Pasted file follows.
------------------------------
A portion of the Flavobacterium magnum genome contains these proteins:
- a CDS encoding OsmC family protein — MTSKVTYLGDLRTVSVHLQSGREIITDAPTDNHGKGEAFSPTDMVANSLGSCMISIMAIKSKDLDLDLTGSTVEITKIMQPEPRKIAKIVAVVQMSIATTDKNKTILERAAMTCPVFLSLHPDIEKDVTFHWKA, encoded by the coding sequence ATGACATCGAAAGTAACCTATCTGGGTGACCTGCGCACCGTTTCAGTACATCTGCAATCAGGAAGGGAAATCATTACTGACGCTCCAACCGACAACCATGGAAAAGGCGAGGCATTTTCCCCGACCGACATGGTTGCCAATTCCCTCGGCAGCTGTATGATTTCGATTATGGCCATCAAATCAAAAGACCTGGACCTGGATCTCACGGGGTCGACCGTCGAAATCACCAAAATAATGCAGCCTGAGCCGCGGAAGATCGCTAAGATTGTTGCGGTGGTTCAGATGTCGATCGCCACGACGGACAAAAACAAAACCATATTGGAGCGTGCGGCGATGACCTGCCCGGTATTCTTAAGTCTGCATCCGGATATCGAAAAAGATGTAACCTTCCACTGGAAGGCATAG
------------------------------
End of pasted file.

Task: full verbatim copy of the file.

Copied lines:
A portion of the Flavobacterium magnum genome contains these proteins:
- a CDS encoding OsmC family protein — MTSKVTYLGDLRTVSVHLQSGREIITDAPTDNHGKGEAFSPTDMVANSLGSCMISIMAIKSKDLDLDLTGSTVEITKIMQPEPRKIAKIVAVVQMSIATTDKNKTILERAAMTCPVFLSLHPDIEKDVTFHWKA, encoded by the coding sequence ATGACATCGAAAGTAACCTATCTGGGTGACCTGCGCACCGTTTCAGTACATCTGCAATCAGGAAGGGAAATCATTACTGACGCTCCAACCGACAACCATGGAAAAGGCGAGGCATTTTCCCCGACCGACATGGTTGCCAATTCCCTCGGCAGCTGTATGATTTCGATTATGGCCATCAAATCAAAAGACCTGGACCTGGATCTCACGGGGTCGACCGTCGAAATCACCAAAATAATGCAGCCTGAGCCGCGGAAGATCGCTAAGATTGTTGCGGTGGTTCAGATGTCGATCGCCACGACGGACAAAAACAAAACCATATTGGAGCGTGCGGCGATGACCTGCCCGGTATTCTTAAGTCTGCATCCGGATATCGAAAAAGATGTAACCTTCCACTGGAAGGCATAG